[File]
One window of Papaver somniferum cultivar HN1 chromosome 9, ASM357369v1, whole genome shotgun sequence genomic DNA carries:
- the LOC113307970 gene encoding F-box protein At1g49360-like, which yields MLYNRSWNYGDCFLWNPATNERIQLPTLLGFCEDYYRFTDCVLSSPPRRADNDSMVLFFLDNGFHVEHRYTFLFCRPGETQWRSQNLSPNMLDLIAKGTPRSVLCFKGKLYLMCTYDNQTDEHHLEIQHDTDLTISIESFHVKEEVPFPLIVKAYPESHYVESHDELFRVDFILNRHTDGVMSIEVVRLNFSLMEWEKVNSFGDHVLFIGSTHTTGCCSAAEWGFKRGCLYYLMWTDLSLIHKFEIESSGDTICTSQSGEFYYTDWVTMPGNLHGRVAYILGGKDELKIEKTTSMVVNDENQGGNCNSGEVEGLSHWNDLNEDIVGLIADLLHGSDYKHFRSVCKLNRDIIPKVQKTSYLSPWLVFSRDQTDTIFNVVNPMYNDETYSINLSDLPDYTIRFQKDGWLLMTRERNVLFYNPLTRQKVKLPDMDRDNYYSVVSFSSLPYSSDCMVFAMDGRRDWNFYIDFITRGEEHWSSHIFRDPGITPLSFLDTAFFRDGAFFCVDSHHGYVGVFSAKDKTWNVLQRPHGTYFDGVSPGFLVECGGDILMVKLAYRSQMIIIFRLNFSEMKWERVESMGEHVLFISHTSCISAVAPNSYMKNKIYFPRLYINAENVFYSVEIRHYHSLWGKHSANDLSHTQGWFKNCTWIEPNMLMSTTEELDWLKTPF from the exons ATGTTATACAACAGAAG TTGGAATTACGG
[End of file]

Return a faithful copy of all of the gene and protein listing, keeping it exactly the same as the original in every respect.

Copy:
One window of Papaver somniferum cultivar HN1 chromosome 9, ASM357369v1, whole genome shotgun sequence genomic DNA carries:
- the LOC113307970 gene encoding F-box protein At1g49360-like, which yields MLYNRSWNYGDCFLWNPATNERIQLPTLLGFCEDYYRFTDCVLSSPPRRADNDSMVLFFLDNGFHVEHRYTFLFCRPGETQWRSQNLSPNMLDLIAKGTPRSVLCFKGKLYLMCTYDNQTDEHHLEIQHDTDLTISIESFHVKEEVPFPLIVKAYPESHYVESHDELFRVDFILNRHTDGVMSIEVVRLNFSLMEWEKVNSFGDHVLFIGSTHTTGCCSAAEWGFKRGCLYYLMWTDLSLIHKFEIESSGDTICTSQSGEFYYTDWVTMPGNLHGRVAYILGGKDELKIEKTTSMVVNDENQGGNCNSGEVEGLSHWNDLNEDIVGLIADLLHGSDYKHFRSVCKLNRDIIPKVQKTSYLSPWLVFSRDQTDTIFNVVNPMYNDETYSINLSDLPDYTIRFQKDGWLLMTRERNVLFYNPLTRQKVKLPDMDRDNYYSVVSFSSLPYSSDCMVFAMDGRRDWNFYIDFITRGEEHWSSHIFRDPGITPLSFLDTAFFRDGAFFCVDSHHGYVGVFSAKDKTWNVLQRPHGTYFDGVSPGFLVECGGDILMVKLAYRSQMIIIFRLNFSEMKWERVESMGEHVLFISHTSCISAVAPNSYMKNKIYFPRLYINAENVFYSVEIRHYHSLWGKHSANDLSHTQGWFKNCTWIEPNMLMSTTEELDWLKTPF from the exons ATGTTATACAACAGAAG TTGGAATTACGG